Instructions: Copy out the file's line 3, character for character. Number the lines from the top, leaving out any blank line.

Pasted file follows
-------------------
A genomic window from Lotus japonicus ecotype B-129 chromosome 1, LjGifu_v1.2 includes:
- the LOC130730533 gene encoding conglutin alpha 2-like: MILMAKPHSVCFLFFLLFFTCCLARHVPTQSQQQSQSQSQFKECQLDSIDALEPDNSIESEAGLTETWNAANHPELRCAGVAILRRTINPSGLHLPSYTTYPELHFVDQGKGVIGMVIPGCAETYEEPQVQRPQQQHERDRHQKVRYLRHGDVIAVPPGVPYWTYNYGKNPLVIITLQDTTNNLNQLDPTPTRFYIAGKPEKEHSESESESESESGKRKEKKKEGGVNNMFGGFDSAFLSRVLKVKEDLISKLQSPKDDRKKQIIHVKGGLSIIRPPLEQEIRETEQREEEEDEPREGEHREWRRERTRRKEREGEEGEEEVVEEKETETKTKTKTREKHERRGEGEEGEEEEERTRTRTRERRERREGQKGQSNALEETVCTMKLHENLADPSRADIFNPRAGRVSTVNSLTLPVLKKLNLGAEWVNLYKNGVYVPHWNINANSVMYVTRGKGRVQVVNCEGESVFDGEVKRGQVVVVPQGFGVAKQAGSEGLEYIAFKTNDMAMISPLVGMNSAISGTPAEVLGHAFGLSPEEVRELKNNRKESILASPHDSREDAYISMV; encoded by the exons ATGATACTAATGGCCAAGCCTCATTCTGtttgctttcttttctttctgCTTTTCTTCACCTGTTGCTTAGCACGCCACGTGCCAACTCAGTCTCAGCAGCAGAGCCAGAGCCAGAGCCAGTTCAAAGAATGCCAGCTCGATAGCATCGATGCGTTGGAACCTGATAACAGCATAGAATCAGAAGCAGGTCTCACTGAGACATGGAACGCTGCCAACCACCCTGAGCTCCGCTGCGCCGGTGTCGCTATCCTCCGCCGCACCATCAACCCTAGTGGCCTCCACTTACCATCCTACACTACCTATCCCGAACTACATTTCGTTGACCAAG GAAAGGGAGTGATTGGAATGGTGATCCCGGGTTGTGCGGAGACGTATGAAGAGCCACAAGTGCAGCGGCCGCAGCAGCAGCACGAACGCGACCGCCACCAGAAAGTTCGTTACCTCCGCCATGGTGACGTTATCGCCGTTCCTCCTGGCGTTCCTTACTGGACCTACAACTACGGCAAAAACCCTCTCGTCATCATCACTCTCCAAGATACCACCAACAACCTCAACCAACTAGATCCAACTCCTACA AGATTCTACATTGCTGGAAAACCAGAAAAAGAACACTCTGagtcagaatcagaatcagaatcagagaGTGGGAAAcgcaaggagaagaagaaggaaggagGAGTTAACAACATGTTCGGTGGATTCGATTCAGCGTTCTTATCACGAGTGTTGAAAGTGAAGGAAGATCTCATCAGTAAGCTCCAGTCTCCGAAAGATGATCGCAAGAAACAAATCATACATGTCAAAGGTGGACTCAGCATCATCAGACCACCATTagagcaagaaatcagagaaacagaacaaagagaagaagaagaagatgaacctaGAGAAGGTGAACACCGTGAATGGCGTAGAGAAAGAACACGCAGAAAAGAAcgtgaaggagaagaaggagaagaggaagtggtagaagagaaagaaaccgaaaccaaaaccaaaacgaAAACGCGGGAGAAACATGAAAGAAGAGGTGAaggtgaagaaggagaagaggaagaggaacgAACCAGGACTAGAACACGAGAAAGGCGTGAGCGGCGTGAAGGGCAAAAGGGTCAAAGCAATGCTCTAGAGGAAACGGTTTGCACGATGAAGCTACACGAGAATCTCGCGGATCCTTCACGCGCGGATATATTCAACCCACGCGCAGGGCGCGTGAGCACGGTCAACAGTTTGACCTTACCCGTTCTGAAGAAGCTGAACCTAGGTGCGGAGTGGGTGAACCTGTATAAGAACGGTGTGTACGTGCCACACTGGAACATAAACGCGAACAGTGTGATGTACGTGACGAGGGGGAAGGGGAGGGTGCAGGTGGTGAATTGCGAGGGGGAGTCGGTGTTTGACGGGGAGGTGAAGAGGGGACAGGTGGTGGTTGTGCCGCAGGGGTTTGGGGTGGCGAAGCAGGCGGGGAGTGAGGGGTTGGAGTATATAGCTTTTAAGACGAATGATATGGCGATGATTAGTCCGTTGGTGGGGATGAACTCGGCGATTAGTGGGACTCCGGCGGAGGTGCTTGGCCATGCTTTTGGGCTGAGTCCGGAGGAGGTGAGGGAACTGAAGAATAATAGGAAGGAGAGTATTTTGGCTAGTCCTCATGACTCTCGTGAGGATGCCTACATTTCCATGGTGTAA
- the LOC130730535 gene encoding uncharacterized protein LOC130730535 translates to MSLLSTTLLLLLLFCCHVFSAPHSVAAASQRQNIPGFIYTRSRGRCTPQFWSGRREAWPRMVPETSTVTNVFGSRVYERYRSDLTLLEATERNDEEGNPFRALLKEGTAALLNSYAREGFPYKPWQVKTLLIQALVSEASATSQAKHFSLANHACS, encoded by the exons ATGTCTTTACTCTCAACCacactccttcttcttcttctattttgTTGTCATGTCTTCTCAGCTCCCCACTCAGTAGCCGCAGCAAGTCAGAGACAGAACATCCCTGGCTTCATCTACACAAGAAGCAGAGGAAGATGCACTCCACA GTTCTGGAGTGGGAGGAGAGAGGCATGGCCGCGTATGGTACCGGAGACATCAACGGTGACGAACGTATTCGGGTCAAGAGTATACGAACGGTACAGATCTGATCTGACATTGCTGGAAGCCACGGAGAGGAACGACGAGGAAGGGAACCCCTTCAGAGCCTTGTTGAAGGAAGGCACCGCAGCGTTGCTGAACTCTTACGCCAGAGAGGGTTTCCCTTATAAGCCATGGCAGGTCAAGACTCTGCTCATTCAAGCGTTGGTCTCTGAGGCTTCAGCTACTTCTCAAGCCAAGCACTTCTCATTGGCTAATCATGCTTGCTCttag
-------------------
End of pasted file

- the LOC130730535 gene encoding uncharacterized protein LOC130730535 translates to MSLLSTTLLLLLLFCCHVFSAPHSVAAASQRQNIPGFIYTRSRGRCTPQFWSGRREAWPRMVPETSTVTNVFGSRVYERYRSDLTLLEATERNDEEGNPFRALLKEGTAALLNSYAREGFPYKPWQVKTLLIQALVSEASATSQAKHFSLANHACS, encoded by the exons ATGTCTTTACTCTCAACCacactccttcttcttcttctattttgTTGTCATGTCTTCTCAGCTCCCCACTCAGTAGCCGCAGCAAGTCAGAGACAGAACATCCCTGGCTTCATCTACACAAGAAGCAGAGGAAGATGCACTCCACA GTTCTGGAGTGGGAGGAGAGAGGCATGGCCGCGTATGGTACCGGAGACATCAACGGTGACGAACGTATTCGGGTCAAGAGTATACGAACGGTACAGATCTGATCTGACATTGCTGGAAGCCACGGAGAGGAACGACGAGGAAGGGAACCCCTTCAGAGCCTTGTTGAAGGAAGGCACCGCAGCGTTGCTGAACTCTTACGCCAGAGAGGGTTTCCCTTATAAGCCATGGCAGGTCAAGACTCTGCTCATTCAAGCGTTGGTCTCTGAGGCTTCAGCTACTTCTCAAGCCAAGCACTTCTCATTGGCTAATCATGCTTGCTCttag